• Changing Times

    From Ardith Hinton@1:153/716 to Richard Webb on Mon Jun 6 23:42:56 2011
    Hi, Richard! Recently you wrote in a message to Ardith Hinton:

    AFrican signal or war drums require a whole lot of
    of space to capture [...] as those drums are designed
    to be heard.

    Ah... like the Scottish war pipes, I guess. :-)

    <this should draw James out of lurk mode>.

    How ya gonna keep 'em down on the farm
    After they've seen Paree? 

    -- Joe Young & Sam M. Lewis, 1918

    at that time became the beginning of the big slide down
    the slope of braille illiteracy, which is a crying shame.
    THey were doing experiments with kids reading large print,
    even with desktop magnifiers, etc. I'm sure in Canada as
    well, from stats I"ve seen, but there is currently a
    worldwide braille literacy crisis among blind children.

    I find the trend disturbing too. A family friend who graduates from elementary school this year has a rare syndrome which is causing deterioration in her vision. Years ago I had a student who was in a similar position... and who got Braille lessons from an itinerant teacher who came to the school. Our friend's mother wants her to learn Braille because she's reached a point where the printing has to be enlarged so much that even at elementary level a single word may not necessarily fit onto a single page. But it seems that everywhere Mom goes looking for help she's told "We don't do Braille any more"... (sigh).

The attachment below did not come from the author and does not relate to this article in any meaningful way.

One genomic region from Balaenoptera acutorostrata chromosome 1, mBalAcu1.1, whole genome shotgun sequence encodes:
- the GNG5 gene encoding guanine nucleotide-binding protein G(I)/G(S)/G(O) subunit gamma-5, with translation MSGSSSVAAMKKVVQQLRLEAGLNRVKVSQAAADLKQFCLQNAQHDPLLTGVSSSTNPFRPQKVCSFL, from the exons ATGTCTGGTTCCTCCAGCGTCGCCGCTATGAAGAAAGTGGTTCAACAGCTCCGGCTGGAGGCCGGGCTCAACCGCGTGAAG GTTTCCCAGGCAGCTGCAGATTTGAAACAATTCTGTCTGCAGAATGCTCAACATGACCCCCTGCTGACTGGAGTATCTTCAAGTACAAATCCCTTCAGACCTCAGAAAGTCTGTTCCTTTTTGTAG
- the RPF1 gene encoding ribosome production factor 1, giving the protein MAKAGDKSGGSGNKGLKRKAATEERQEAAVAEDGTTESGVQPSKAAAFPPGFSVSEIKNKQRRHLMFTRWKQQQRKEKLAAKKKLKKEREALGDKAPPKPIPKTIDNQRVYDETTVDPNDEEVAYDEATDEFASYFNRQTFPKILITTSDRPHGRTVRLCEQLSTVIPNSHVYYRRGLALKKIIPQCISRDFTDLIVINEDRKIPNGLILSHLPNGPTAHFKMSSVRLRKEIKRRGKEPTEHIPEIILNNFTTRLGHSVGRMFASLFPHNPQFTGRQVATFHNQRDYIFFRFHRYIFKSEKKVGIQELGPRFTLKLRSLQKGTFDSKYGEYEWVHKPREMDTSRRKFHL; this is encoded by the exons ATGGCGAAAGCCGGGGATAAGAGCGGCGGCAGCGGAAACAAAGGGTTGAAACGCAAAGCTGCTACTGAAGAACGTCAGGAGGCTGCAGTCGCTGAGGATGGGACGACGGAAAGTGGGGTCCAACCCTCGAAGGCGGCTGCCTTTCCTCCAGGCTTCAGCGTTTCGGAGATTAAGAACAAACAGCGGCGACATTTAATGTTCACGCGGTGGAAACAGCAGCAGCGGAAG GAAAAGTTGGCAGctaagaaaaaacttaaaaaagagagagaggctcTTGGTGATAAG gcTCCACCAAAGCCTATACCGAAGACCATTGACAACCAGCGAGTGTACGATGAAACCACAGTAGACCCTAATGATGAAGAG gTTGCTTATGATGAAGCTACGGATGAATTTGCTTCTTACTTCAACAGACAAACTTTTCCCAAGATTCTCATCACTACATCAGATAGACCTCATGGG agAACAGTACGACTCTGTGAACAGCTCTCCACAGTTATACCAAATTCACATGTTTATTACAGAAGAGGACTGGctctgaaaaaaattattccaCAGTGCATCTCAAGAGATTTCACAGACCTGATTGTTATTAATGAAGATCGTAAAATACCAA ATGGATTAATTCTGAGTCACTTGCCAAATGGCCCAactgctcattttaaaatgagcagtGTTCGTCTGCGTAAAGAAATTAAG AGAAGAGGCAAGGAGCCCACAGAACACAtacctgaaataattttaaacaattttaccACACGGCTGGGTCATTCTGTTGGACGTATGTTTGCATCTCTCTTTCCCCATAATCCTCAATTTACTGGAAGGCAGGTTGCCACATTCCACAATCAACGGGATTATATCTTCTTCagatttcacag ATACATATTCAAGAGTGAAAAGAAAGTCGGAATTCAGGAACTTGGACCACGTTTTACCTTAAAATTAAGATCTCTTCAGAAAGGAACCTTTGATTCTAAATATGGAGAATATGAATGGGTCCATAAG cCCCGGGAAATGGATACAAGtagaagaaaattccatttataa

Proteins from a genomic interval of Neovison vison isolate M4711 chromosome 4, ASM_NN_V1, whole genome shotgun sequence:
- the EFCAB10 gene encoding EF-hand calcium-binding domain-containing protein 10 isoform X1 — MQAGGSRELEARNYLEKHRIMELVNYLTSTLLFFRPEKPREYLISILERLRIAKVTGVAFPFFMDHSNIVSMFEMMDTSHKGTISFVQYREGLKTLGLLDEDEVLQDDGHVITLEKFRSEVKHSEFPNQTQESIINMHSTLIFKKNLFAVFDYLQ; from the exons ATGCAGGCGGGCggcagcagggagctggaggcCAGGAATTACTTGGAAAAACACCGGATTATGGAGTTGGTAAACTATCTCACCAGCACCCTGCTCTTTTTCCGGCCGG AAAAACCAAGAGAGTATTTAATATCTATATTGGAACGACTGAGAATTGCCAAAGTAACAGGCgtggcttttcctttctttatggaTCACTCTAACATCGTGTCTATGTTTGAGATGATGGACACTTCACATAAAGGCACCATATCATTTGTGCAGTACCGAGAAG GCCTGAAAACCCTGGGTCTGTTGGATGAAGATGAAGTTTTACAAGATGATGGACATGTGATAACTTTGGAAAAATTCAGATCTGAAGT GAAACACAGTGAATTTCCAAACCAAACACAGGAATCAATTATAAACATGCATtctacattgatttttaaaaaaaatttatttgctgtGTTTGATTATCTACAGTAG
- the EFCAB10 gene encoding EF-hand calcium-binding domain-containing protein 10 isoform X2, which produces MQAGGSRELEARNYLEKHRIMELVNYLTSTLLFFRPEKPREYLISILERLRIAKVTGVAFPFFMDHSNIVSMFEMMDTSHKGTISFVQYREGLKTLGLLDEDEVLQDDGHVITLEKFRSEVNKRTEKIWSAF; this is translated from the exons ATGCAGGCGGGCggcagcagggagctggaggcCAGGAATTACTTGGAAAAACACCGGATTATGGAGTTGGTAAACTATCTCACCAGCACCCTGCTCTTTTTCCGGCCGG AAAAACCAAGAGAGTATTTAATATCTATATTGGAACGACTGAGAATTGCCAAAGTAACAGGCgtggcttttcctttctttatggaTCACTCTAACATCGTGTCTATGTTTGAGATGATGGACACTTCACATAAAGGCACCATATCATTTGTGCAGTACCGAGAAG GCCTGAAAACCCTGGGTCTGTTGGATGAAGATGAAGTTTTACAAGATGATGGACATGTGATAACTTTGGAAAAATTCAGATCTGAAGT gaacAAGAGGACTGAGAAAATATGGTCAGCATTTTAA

part of that is the mistaken belief that synthesized
    speech, etc. can supplant braille.

    I don't believe it can... not yet, at any rate. I've heard what the synthesized speech on a GPS makes of "Lougheed Highway", "Shaughnessy Street", etc. And as one who's taught developmental reading I understand how important it is to be able to read words in groups & to notice subtleties in intonation.

    DUring the formative years especially it's good for
    children to actually "see" written language, even if
    they "see" it with their fingers, and audio doesn't
    quite make the same connection to the brain.

    Makes sense to me. There is now an increasing body of evidence that human beings can "see" via the skin & I think our friend would take to Braille like a duck to water. She is very sensitive to touch, and she already knows a bit of sign language. As a teacher I generally found a multi-sensory approach most effective... i.e. the more connections one can establish the better. :-)

    --- timEd/386 1.10.y2k+
    * Origin: Wits' End, Vancouver CANADA (1:153/716)